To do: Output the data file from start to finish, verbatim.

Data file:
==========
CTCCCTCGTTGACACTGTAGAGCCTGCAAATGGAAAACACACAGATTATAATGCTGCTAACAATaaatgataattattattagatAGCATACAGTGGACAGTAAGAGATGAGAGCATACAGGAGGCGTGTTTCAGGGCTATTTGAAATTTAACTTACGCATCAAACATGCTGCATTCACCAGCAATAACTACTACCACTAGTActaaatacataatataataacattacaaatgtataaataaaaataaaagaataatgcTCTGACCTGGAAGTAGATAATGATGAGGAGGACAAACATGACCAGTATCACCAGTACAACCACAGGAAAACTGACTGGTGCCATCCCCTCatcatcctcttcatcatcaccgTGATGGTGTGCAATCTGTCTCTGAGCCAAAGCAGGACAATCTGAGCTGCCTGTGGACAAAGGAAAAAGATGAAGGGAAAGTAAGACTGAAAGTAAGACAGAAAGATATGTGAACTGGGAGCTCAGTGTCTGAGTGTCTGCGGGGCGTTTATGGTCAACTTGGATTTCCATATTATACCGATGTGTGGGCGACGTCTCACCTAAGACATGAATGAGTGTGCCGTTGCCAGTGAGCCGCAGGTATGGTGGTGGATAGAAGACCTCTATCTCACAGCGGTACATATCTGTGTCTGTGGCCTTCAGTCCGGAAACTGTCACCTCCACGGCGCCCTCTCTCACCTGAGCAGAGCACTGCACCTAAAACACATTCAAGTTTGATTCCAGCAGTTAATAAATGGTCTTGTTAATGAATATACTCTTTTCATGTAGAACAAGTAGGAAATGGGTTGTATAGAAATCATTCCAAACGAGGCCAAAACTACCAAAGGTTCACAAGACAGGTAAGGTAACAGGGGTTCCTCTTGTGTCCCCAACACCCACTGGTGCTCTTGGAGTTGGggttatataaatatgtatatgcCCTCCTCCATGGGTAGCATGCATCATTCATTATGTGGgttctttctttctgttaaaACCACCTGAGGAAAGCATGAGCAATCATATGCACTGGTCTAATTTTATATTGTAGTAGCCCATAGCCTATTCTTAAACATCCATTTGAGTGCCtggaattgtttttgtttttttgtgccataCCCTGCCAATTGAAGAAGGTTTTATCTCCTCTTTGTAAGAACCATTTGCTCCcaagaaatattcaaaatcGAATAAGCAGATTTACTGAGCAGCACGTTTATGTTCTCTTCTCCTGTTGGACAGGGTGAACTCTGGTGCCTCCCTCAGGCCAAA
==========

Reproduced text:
CTCCCTCGTTGACACTGTAGAGCCTGCAAATGGAAAACACACAGATTATAATGCTGCTAACAATaaatgataattattattagatAGCATACAGTGGACAGTAAGAGATGAGAGCATACAGGAGGCGTGTTTCAGGGCTATTTGAAATTTAACTTACGCATCAAACATGCTGCATTCACCAGCAATAACTACTACCACTAGTActaaatacataatataataacattacaaatgtataaataaaaataaaagaataatgcTCTGACCTGGAAGTAGATAATGATGAGGAGGACAAACATGACCAGTATCACCAGTACAACCACAGGAAAACTGACTGGTGCCATCCCCTCatcatcctcttcatcatcaccgTGATGGTGTGCAATCTGTCTCTGAGCCAAAGCAGGACAATCTGAGCTGCCTGTGGACAAAGGAAAAAGATGAAGGGAAAGTAAGACTGAAAGTAAGACAGAAAGATATGTGAACTGGGAGCTCAGTGTCTGAGTGTCTGCGGGGCGTTTATGGTCAACTTGGATTTCCATATTATACCGATGTGTGGGCGACGTCTCACCTAAGACATGAATGAGTGTGCCGTTGCCAGTGAGCCGCAGGTATGGTGGTGGATAGAAGACCTCTATCTCACAGCGGTACATATCTGTGTCTGTGGCCTTCAGTCCGGAAACTGTCACCTCCACGGCGCCCTCTCTCACCTGAGCAGAGCACTGCACCTAAAACACATTCAAGTTTGATTCCAGCAGTTAATAAATGGTCTTGTTAATGAATATACTCTTTTCATGTAGAACAAGTAGGAAATGGGTTGTATAGAAATCATTCCAAACGAGGCCAAAACTACCAAAGGTTCACAAGACAGGTAAGGTAACAGGGGTTCCTCTTGTGTCCCCAACACCCACTGGTGCTCTTGGAGTTGGggttatataaatatgtatatgcCCTCCTCCATGGGTAGCATGCATCATTCATTATGTGGgttctttctttctgttaaaACCACCTGAGGAAAGCATGAGCAATCATATGCACTGGTCTAATTTTATATTGTAGTAGCCCATAGCCTATTCTTAAACATCCATTTGAGTGCCtggaattgtttttgtttttttgtgccataCCCTGCCAATTGAAGAAGGTTTTATCTCCTCTTTGTAAGAACCATTTGCTCCcaagaaatattcaaaatcGAATAAGCAGATTTACTGAGCAGCACGTTTATGTTCTCTTCTCCTGTTGGACAGGGTGAACTCTGGTGCCTCCCTCAGGCCAAA